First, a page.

At a recent conference, I was engaged in a multiple-day bidding war over an item for sale at the silent auction. The item eventually went for more than three times what my maximum bid was and ended up raising a lot of money for student travel. Still, I was sad to have lost, even though matching the winning bid would have meant not eating for a week or so.
The item was a first edition copy of Eugenie Clark’s classic book ” Lady and the Sharks”, and since Eugenie was there, she volunteered to give a personalized signature to the winner. Close friends know that “the Lady and the Sharks” was very influential in my decision to become a shark biologist, and Eugenie Clark was one of my childhood heroes.
After losing the silent auction, I hung around the room for about 20 minutes trying to work up the courage to talk to Dr. Clark. I told her that I had been trying to win her book, but it had gotten outside of my price range. I also told her about Southern Fried Science, and she took a business card of mine (theoretically to tell a friend whose new shark conservation organization she wanted me to promote).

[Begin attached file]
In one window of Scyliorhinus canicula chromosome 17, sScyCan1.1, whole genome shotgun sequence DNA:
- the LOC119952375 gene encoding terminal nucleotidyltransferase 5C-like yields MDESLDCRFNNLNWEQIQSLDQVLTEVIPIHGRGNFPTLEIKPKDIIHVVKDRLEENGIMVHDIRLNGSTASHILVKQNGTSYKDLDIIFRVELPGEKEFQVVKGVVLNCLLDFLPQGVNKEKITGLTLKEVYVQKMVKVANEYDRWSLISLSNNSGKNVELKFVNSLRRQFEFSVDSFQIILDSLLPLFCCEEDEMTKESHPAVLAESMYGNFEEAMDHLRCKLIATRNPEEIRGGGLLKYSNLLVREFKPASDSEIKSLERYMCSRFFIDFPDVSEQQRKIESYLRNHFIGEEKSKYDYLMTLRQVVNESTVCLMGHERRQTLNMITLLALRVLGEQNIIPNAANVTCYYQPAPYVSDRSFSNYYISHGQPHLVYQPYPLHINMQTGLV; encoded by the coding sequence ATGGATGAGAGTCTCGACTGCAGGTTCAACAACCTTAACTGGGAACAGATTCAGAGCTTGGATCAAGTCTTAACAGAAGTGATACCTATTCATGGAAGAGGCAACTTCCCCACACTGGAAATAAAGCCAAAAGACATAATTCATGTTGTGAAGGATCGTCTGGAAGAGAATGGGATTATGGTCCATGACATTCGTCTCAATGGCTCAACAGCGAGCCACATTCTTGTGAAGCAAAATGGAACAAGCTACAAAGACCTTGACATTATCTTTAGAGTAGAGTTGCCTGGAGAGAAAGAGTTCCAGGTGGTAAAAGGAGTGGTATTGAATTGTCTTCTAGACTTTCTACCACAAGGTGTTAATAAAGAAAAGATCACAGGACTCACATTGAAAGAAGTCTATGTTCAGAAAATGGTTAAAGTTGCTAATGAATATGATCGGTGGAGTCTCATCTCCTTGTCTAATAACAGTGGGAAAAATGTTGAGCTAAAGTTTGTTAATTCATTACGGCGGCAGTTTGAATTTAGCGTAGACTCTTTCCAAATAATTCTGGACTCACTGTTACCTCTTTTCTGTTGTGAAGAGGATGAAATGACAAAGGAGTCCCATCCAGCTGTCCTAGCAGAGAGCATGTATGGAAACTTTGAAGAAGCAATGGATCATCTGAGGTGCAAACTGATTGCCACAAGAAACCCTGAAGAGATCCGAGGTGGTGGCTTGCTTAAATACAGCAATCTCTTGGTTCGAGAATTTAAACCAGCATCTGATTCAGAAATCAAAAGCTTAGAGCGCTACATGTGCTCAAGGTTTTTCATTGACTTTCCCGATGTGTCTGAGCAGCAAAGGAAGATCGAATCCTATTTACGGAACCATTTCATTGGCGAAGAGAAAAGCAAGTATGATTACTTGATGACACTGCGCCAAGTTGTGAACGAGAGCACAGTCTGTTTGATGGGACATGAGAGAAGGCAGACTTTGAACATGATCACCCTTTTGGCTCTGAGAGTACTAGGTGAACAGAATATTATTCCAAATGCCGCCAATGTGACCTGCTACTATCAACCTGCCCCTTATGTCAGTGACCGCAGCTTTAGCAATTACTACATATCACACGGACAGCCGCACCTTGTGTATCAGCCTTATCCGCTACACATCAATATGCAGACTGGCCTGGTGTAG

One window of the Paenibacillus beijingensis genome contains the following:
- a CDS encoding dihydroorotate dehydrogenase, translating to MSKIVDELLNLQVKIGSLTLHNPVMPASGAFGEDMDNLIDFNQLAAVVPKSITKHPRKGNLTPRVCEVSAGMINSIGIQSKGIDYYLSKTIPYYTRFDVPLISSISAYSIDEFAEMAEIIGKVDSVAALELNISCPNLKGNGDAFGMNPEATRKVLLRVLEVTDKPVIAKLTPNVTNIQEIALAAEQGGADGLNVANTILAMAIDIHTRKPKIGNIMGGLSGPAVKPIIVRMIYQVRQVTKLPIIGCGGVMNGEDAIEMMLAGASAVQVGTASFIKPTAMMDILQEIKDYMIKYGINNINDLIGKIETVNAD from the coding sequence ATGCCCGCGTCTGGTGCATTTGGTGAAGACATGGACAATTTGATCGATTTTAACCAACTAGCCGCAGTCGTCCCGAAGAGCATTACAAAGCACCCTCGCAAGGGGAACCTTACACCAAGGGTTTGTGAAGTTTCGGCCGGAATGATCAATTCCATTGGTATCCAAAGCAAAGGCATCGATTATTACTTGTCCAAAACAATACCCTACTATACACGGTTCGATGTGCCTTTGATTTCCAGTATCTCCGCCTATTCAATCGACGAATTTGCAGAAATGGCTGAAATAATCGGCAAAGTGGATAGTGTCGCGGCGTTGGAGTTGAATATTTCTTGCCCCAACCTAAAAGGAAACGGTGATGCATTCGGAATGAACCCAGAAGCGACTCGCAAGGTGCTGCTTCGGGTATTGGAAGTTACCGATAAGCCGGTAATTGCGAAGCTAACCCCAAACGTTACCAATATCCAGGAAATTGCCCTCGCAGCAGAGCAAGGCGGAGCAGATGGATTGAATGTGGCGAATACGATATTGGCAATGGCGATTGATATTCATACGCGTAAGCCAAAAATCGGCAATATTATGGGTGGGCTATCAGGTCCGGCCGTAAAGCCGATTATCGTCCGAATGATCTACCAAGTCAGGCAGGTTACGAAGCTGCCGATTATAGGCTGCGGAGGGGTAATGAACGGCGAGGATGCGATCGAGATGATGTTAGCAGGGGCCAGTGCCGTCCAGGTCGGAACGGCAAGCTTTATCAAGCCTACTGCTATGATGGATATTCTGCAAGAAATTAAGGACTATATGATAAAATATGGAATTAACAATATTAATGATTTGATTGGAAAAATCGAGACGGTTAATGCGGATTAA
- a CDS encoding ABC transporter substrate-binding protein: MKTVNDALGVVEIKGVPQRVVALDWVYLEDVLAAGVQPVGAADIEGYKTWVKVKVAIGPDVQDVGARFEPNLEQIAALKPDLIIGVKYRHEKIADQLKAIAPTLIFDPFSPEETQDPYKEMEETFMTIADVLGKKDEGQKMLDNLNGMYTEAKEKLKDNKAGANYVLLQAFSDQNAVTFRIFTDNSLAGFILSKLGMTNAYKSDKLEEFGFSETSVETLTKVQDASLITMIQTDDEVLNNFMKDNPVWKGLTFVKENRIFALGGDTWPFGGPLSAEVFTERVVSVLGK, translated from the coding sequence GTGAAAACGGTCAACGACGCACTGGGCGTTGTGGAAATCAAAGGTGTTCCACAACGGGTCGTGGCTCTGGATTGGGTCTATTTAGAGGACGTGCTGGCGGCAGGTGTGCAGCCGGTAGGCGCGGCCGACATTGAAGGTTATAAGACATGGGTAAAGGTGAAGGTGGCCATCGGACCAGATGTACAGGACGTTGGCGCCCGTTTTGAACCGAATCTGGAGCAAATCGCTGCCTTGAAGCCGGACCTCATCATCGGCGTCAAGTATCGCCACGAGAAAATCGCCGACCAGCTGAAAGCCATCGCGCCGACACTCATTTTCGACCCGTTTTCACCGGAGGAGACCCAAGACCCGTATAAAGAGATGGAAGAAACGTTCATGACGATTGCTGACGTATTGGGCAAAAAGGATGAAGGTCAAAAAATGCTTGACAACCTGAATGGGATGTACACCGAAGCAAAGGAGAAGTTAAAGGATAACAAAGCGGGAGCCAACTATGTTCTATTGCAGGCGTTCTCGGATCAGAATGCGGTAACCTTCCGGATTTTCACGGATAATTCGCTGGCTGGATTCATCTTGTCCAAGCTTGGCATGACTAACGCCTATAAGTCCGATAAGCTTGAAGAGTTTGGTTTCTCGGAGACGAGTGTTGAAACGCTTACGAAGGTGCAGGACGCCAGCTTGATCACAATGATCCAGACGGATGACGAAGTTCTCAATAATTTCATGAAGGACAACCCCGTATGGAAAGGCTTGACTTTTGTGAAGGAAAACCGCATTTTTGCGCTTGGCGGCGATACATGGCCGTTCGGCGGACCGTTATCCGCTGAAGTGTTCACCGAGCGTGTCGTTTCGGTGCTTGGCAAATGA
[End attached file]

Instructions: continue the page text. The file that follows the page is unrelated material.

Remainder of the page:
This morning, I got a package in the mail from Mote Marine Laboratory. I opened it and discovered this inside:
For those of you who can’t read it, it says “To David Shiffman, Good to meet you at AES, all best wishes, Eugenie Clark, 19 July 2010″.
I think I drove a few people at the lab crazy this morning as I ran around showing my new treasure to everyone I could find. It’s no exaggeration to say that this book is now one of my most prized possessions.
I personally witnessed Dr. Clark meet at least 30 grad students for the first time at AES. She and I spoke for maybe 5 minutes. Even if we completely disregard her decades of ground-breaking research, I think that this incident alone makes her a pretty darn impressive person. For the record, she recently turned 88 years old.